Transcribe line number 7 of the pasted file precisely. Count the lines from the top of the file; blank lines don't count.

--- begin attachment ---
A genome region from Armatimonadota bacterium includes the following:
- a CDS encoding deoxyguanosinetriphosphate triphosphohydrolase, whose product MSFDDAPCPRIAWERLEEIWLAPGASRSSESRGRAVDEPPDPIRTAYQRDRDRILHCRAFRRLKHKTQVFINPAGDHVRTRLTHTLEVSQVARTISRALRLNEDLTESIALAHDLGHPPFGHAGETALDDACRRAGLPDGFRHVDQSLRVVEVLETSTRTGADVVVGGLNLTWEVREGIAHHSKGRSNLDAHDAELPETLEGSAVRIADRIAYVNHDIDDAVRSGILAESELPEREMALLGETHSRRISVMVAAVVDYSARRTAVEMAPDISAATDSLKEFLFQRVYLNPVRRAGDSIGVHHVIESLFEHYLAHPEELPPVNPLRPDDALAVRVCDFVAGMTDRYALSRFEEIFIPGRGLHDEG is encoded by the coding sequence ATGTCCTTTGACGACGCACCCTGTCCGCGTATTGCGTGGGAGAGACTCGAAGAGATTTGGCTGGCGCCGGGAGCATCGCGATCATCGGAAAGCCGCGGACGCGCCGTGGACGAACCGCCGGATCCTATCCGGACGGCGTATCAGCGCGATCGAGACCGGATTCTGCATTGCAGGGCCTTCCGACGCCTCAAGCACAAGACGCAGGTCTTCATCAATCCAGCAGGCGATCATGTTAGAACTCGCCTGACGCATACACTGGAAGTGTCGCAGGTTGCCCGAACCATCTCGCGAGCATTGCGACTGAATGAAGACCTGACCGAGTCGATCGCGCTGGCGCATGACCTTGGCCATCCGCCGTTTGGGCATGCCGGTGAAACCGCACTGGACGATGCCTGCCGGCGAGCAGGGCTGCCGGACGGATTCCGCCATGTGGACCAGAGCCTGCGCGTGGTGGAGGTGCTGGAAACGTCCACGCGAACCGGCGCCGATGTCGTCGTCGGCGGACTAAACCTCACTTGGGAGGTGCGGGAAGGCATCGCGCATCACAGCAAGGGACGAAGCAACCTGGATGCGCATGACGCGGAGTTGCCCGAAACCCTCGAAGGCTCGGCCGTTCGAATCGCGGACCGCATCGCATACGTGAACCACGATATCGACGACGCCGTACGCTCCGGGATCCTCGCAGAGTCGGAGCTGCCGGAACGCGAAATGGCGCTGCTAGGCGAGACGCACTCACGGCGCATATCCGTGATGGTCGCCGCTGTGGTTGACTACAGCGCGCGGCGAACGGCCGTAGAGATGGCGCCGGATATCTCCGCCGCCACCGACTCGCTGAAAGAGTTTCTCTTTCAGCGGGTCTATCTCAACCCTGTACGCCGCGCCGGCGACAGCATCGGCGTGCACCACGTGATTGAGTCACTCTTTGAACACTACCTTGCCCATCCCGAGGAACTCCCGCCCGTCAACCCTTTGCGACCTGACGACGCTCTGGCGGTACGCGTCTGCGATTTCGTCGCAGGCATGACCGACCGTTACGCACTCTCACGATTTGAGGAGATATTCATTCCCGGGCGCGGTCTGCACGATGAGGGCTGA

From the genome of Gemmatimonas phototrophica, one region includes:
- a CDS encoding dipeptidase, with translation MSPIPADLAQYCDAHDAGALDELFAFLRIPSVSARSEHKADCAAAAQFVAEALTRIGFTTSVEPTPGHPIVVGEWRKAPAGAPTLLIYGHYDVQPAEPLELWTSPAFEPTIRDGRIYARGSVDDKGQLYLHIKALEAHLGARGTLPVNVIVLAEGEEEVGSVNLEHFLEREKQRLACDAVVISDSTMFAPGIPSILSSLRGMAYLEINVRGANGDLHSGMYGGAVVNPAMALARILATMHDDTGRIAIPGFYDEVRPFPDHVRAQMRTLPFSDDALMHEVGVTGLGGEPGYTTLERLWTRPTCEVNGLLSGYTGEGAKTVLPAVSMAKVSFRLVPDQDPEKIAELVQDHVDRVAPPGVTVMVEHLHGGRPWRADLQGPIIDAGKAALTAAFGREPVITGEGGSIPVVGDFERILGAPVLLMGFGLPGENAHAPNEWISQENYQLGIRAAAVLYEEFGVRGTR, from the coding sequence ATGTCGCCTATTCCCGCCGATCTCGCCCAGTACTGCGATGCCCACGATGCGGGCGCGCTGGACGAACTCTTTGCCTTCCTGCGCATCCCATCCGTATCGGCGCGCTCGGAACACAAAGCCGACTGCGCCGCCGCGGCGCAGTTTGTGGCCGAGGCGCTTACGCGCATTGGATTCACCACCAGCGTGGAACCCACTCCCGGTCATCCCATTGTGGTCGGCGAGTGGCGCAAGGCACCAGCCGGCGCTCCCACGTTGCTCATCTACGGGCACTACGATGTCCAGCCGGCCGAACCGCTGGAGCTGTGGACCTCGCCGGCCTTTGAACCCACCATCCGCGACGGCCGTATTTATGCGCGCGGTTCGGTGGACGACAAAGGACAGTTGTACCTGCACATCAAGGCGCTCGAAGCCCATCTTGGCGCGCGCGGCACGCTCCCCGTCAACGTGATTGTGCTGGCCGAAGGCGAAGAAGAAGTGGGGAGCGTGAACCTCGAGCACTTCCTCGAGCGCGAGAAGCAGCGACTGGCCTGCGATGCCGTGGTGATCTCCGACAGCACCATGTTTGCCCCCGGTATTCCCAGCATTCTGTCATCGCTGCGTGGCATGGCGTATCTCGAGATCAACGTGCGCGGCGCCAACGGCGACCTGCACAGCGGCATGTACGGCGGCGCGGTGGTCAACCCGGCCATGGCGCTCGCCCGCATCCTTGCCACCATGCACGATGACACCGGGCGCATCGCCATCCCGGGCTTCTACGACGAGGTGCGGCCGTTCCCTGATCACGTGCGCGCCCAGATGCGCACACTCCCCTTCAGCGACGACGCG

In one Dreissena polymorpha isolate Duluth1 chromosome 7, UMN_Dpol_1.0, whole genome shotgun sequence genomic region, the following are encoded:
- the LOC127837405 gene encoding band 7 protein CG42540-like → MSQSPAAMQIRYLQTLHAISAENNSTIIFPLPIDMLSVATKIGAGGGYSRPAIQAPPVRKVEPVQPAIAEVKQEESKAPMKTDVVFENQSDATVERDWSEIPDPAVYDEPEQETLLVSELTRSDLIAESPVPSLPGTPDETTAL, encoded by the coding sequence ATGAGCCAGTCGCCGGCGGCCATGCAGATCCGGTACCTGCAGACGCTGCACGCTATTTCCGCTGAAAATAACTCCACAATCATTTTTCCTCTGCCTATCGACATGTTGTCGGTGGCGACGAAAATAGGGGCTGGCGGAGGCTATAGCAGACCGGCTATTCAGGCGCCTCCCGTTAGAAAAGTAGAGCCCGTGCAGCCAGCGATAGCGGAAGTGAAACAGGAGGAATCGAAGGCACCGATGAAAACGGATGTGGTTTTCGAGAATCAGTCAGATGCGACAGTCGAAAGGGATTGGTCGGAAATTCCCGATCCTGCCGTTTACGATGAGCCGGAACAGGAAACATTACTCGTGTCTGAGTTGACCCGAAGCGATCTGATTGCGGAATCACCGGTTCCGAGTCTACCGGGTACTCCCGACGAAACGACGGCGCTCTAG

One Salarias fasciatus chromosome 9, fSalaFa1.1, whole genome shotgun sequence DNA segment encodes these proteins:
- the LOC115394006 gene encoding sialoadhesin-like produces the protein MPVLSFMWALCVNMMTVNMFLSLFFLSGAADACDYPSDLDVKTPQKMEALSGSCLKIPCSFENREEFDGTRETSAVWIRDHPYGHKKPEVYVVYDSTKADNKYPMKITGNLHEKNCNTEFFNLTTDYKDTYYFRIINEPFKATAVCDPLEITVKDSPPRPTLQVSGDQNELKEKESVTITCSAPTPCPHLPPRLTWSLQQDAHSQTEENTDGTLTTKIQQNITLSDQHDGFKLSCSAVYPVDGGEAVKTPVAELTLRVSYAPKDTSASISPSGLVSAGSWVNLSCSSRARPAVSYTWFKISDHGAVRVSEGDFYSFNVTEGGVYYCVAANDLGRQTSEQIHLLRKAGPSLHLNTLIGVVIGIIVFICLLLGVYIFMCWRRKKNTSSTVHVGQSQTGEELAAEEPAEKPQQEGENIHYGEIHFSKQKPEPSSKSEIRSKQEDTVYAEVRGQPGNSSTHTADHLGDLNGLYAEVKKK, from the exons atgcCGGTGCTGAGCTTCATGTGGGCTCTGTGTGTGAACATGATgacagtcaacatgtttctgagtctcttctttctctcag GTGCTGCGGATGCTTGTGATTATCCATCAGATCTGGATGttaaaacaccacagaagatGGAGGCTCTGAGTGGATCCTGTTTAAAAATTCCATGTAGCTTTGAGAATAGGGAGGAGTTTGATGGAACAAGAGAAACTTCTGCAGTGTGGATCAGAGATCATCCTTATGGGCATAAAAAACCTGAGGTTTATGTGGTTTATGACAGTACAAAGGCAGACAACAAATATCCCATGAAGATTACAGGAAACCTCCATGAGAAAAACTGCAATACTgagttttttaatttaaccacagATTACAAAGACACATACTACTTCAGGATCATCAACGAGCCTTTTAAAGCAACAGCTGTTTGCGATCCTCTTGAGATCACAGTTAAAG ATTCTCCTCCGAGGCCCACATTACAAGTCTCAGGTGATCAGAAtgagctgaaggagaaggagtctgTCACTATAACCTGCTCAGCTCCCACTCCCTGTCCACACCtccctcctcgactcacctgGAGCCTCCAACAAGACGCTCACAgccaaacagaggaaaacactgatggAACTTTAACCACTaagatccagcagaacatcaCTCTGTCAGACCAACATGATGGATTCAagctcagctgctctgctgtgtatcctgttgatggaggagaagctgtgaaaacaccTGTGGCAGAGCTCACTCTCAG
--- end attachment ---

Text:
One Salarias fasciatus chromosome 9, fSalaFa1.1, whole genome shotgun sequence DNA segment encodes these proteins: